This required two-term course is based on seminal works that introduce the field of critical studies in improvisation. It is designed to expose students to core concepts and key readings in critical studies in improvisation, with especial attention to the historical, theoretical, and critical literature in the field.
This required two-term course emphasizes the links between improvisation and social practices, and the connections between principles of improvised artistic practices and those of ethical community-engaged collaboration.
This required course provides an overview of a range of research methodologies pertinent to the field of Critical Studies in Improvisation. These include: critical thinking and writing strategies; discursive and qualitative research practices; community literacy and outreach; research ethics; grant-writing and research funding practices and possibilities; practicum-based learning issues and contexts; and knowledge mobilization strategies.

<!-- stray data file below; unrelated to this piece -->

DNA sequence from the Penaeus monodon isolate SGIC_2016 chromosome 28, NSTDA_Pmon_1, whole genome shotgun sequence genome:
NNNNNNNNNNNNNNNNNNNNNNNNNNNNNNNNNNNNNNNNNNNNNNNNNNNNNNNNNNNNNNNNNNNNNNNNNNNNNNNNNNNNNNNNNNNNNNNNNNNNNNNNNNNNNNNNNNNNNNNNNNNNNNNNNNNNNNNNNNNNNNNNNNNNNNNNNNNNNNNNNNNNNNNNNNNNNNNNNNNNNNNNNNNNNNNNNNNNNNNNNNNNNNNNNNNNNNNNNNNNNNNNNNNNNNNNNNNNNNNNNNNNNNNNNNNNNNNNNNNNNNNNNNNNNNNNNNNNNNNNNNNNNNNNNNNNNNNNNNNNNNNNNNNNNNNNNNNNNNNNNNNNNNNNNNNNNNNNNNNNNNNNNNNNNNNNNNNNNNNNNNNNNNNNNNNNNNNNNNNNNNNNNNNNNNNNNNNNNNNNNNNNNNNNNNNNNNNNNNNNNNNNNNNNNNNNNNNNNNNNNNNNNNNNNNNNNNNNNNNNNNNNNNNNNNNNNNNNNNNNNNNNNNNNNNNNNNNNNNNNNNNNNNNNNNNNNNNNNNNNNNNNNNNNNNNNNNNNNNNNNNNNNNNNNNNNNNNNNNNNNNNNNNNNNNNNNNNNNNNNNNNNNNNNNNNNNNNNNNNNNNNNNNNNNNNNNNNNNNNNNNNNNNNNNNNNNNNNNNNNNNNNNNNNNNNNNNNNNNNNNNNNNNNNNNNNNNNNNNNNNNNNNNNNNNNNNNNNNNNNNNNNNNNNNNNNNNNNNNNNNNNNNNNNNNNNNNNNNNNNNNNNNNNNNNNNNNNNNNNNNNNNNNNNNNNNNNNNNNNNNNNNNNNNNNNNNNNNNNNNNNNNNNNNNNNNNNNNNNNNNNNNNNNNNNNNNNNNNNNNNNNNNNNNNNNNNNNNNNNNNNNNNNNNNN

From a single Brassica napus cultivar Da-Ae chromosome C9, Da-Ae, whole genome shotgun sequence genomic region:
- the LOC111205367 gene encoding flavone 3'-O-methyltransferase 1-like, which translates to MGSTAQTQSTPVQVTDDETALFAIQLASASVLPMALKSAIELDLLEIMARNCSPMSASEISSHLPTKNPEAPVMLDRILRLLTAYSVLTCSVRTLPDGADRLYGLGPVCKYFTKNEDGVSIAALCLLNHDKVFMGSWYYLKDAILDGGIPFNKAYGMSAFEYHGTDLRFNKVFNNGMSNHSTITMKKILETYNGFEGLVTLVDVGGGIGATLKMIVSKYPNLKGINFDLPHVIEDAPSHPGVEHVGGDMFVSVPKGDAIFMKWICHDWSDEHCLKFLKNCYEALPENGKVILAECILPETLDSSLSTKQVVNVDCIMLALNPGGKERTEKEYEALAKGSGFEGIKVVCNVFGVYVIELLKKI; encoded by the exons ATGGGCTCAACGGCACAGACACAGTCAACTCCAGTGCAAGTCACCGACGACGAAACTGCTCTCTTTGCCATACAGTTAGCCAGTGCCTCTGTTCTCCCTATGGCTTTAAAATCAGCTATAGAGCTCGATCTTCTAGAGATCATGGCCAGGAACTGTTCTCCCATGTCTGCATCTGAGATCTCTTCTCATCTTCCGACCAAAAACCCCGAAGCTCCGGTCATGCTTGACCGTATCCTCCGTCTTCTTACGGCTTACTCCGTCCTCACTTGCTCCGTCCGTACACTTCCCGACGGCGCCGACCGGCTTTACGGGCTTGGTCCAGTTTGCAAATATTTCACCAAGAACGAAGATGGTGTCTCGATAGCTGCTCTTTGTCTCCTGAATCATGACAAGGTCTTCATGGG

This interdisciplinary course provides a summer institute forum for students to investigate the possibilities of improvised artistic practices to inform community-building models and to shape public debate and policy decisions regarding the role of the arts in society.
This practicum experience, required for PhD students, is a closely mentored opportunity to develop the pedagogical skills and mindsets necessary to support learner-centered, improvisation-based, teaching and course design.
An independent study course, the content of which is agreed upon between the individual MA student and their supervisor. The student will conduct an extended research project that provides them with training in research methodology, culminating in a major project or paper. Subject to the approval of the student's advisory committee and the Graduate Program Committee.